The Financial Accounting Standards Board is advocating an approach to international accounting that has been a “miserable failure” for 25 years, Ian Mackintosh, the vice chairman of the International Accounting Standards Board, said earlier this week.
Rather than continuing to pursue the goal of a single worldwide set of financial-reporting standards, FASB has returned to an approach that accepts the differences between countries and works to minimize them, Mackintosh told the IFRS Foundation Conference in London.
In his prepared remarks, he suggested that FASB leaders and the board’s parent organization, the Financial Accounting Foundation (FAF), were “turning back the clock” to a time before the two boards had begun seeking accounting convergence a dozen years ago.
The remarks seemed to be the latest salvo in a spat between regulators on either side of the Atlantic that recently included a speech by Christopher Cox, former Securities and Exchange Commission chairman, in which he said that he had come to “bury IFRS, not to praise them.”
Even though FASB and IASB late last month jointly issued a revenue recognition standard — an achievement Mackintosh called the “jewel in the crown” of convergence — mutual bitterness seemed to linger in the wake of the boards’ inability to come to terms on converged leasing, financial instruments and insurance standards.
“I find it interesting to note that in recent speeches, various members of the FASB have begun to present a vision of international standard-setting that is remarkably similar to the old … approach,” Mackintosh said. “This is an approach whereby major economies maintain their own accounting standards, using [International Financial Reporting Standards] as the international benchmark and seeking to reduce their differences.”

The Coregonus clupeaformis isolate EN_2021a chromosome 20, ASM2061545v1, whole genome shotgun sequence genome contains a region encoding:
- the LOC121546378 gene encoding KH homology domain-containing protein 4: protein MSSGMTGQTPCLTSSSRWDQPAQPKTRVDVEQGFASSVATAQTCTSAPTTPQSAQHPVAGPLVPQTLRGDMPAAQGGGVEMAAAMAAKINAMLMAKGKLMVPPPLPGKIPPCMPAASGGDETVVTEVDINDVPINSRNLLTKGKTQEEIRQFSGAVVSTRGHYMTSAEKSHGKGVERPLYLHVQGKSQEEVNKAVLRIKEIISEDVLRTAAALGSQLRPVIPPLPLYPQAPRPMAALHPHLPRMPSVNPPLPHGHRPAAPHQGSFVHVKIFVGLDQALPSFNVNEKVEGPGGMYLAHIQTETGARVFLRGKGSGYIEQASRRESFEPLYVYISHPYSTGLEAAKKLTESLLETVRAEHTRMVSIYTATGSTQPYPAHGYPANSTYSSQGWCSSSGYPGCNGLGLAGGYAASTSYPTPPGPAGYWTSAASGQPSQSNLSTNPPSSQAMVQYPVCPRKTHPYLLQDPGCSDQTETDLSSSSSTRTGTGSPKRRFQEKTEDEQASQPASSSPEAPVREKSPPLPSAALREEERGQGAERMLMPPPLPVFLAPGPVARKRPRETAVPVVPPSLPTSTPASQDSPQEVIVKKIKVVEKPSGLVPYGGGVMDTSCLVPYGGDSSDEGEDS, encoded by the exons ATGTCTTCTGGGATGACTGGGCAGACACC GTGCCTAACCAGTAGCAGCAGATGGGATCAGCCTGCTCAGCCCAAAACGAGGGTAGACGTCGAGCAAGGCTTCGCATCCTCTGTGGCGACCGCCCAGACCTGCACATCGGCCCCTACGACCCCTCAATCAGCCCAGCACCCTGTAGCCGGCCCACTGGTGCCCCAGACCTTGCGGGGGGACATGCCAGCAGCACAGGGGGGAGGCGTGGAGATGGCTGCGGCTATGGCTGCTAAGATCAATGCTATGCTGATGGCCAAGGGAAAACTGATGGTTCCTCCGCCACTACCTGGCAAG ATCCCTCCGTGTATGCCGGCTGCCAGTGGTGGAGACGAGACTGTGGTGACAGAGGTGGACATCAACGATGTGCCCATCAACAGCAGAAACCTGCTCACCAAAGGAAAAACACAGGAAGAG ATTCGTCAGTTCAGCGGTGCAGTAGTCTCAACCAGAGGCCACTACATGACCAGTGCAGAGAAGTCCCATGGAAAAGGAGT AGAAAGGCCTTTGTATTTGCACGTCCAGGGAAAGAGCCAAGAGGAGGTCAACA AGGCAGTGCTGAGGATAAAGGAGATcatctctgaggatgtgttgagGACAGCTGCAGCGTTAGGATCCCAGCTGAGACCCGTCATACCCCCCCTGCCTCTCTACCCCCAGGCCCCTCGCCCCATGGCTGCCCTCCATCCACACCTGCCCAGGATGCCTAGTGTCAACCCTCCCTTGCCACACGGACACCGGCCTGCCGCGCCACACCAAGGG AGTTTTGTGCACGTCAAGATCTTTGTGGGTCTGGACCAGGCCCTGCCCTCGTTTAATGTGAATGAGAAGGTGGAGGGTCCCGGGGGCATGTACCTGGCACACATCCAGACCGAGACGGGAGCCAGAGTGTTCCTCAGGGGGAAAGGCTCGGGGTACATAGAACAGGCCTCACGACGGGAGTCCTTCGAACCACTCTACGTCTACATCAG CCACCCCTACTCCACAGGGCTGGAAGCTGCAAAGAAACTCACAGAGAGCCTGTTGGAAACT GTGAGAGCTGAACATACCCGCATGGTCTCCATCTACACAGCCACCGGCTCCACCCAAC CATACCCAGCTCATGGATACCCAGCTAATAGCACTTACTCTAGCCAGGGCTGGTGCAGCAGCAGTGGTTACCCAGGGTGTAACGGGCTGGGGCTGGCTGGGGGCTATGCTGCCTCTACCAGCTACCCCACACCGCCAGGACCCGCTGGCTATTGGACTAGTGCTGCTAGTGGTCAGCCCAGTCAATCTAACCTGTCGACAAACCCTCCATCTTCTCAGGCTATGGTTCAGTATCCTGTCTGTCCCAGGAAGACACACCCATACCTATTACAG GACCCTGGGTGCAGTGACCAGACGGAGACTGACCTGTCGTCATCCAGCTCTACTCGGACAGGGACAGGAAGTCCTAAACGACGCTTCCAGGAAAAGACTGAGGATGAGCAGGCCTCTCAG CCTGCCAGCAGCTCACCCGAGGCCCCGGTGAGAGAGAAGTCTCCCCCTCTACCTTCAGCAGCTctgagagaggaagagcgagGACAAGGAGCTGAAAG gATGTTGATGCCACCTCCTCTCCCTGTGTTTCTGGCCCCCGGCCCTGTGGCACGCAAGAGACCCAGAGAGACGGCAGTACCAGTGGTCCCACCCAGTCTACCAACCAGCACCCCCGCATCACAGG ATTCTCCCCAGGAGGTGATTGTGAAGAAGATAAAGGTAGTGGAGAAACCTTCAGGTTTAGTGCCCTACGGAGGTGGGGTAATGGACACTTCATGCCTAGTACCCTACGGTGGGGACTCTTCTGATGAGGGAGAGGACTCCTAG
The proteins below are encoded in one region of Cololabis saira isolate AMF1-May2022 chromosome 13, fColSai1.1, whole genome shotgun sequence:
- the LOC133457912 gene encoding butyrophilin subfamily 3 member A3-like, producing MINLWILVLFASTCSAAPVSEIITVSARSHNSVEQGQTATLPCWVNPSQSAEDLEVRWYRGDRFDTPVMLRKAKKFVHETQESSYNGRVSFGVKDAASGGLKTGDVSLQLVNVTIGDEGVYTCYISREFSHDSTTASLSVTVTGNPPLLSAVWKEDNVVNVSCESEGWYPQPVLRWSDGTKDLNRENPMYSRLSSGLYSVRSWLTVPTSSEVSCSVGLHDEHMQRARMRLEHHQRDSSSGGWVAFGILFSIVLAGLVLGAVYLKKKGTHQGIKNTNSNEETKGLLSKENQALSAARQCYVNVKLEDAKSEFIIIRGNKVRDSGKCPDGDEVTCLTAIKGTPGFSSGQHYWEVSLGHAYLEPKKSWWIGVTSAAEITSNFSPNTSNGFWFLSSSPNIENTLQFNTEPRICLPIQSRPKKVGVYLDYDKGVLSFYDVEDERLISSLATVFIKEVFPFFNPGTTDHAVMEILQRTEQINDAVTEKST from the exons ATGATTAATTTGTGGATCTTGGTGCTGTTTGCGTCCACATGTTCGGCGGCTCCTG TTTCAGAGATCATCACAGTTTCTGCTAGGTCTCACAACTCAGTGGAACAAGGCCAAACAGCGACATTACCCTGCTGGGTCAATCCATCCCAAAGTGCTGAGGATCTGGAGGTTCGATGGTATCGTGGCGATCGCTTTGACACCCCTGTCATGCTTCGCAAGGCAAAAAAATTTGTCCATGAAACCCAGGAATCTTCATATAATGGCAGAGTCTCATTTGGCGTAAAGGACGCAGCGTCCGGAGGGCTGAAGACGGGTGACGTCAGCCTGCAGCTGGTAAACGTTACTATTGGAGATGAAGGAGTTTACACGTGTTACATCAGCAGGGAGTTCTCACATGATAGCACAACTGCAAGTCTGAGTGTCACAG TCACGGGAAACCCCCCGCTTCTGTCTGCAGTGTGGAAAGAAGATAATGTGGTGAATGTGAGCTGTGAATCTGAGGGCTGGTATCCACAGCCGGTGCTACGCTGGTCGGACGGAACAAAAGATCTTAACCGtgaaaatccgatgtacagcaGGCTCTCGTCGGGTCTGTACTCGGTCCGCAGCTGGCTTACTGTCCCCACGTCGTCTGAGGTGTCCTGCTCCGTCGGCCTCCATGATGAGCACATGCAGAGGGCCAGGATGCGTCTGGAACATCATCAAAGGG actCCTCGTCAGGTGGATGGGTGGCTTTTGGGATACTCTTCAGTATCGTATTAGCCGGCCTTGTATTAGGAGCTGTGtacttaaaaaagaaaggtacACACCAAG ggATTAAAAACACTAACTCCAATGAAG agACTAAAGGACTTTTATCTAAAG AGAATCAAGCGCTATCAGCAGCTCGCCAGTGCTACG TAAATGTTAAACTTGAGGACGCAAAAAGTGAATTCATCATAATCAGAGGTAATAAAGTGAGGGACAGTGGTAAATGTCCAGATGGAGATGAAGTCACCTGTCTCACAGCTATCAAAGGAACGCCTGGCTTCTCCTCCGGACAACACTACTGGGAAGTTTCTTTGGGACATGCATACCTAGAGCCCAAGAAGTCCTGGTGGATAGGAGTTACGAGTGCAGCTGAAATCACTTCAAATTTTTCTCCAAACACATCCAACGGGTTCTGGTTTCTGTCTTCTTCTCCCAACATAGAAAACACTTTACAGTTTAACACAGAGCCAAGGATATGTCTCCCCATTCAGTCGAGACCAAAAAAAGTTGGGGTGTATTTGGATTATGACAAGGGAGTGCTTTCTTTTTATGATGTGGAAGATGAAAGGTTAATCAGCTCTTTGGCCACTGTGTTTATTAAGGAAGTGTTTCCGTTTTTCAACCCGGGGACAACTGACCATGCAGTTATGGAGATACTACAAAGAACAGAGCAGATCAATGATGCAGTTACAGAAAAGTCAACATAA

In particular, he cited a recent statement by FASB vice chairman James L. Kroeker: “We recognize that one size may not fit all. By that, I mean that we understand that differences in standards will persist because of the legal, regulatory and cultural differences among different jurisdictions.”
Mackintosh also quoted the FAF Annual Report: “Even as we commit ourselves to global convergence, FASB’s first priority is to improve GAAP for the benefit of all GAAP stakeholders.”
When it addresses the divergences between the two boards on leasing, financial instruments and insurance, Mackintosh noted, FAF says FASB’s actions are “consistent with its mission to first improve GAAP and then converge if possible.”
The problem with FASB’s view, Mackinstosh said, is that differences between accounting standards would persist, making it impossible to compare results. Between 1973 and 1998, nine of the largest economies, including the United States, worked together to curb divergence among national accounting standards, he recalled. “It was a very attractive idea, but unfortunately one that in practice failed miserably. Each of those nine countries continued to have very different sets of accounting standards, each incompatible with the others.”
The reason? “Each country took only those international standards that were consistent with their own preferences. If the preferences of the national standard-setter were different, then they did their own thing. Each country had different preferences in different areas, and hence there was no international comparability,” Mackintosh added.